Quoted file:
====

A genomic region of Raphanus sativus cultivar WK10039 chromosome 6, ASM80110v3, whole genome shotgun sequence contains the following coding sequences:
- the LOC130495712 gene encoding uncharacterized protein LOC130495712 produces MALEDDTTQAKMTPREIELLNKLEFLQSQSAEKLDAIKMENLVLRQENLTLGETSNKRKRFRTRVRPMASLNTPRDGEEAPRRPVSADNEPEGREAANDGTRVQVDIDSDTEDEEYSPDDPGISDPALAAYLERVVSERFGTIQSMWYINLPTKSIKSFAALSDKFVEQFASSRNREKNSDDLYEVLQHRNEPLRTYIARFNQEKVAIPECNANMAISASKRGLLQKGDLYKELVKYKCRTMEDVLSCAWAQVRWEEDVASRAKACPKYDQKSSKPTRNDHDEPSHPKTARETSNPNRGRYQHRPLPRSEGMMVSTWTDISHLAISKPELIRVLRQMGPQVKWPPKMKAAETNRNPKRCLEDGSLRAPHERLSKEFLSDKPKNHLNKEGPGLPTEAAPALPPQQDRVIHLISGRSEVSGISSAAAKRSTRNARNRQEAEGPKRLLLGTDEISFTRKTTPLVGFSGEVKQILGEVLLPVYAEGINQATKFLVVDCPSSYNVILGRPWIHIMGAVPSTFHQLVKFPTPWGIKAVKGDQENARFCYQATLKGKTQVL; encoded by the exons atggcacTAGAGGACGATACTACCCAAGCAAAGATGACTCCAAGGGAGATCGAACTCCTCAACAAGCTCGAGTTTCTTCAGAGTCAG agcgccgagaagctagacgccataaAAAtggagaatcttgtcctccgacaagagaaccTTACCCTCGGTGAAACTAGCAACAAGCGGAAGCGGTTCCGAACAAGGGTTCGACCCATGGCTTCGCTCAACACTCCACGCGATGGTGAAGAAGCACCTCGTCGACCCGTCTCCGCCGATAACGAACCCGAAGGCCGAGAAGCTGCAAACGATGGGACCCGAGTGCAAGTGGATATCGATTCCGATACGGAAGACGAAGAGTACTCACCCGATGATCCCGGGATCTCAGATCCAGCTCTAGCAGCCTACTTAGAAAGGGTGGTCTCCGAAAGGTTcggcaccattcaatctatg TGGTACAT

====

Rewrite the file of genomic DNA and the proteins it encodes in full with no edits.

A genomic region of Raphanus sativus cultivar WK10039 chromosome 6, ASM80110v3, whole genome shotgun sequence contains the following coding sequences:
- the LOC130495712 gene encoding uncharacterized protein LOC130495712 produces MALEDDTTQAKMTPREIELLNKLEFLQSQSAEKLDAIKMENLVLRQENLTLGETSNKRKRFRTRVRPMASLNTPRDGEEAPRRPVSADNEPEGREAANDGTRVQVDIDSDTEDEEYSPDDPGISDPALAAYLERVVSERFGTIQSMWYINLPTKSIKSFAALSDKFVEQFASSRNREKNSDDLYEVLQHRNEPLRTYIARFNQEKVAIPECNANMAISASKRGLLQKGDLYKELVKYKCRTMEDVLSCAWAQVRWEEDVASRAKACPKYDQKSSKPTRNDHDEPSHPKTARETSNPNRGRYQHRPLPRSEGMMVSTWTDISHLAISKPELIRVLRQMGPQVKWPPKMKAAETNRNPKRCLEDGSLRAPHERLSKEFLSDKPKNHLNKEGPGLPTEAAPALPPQQDRVIHLISGRSEVSGISSAAAKRSTRNARNRQEAEGPKRLLLGTDEISFTRKTTPLVGFSGEVKQILGEVLLPVYAEGINQATKFLVVDCPSSYNVILGRPWIHIMGAVPSTFHQLVKFPTPWGIKAVKGDQENARFCYQATLKGKTQVL; encoded by the exons atggcacTAGAGGACGATACTACCCAAGCAAAGATGACTCCAAGGGAGATCGAACTCCTCAACAAGCTCGAGTTTCTTCAGAGTCAG agcgccgagaagctagacgccataaAAAtggagaatcttgtcctccgacaagagaaccTTACCCTCGGTGAAACTAGCAACAAGCGGAAGCGGTTCCGAACAAGGGTTCGACCCATGGCTTCGCTCAACACTCCACGCGATGGTGAAGAAGCACCTCGTCGACCCGTCTCCGCCGATAACGAACCCGAAGGCCGAGAAGCTGCAAACGATGGGACCCGAGTGCAAGTGGATATCGATTCCGATACGGAAGACGAAGAGTACTCACCCGATGATCCCGGGATCTCAGATCCAGCTCTAGCAGCCTACTTAGAAAGGGTGGTCTCCGAAAGGTTcggcaccattcaatctatg TGGTACAT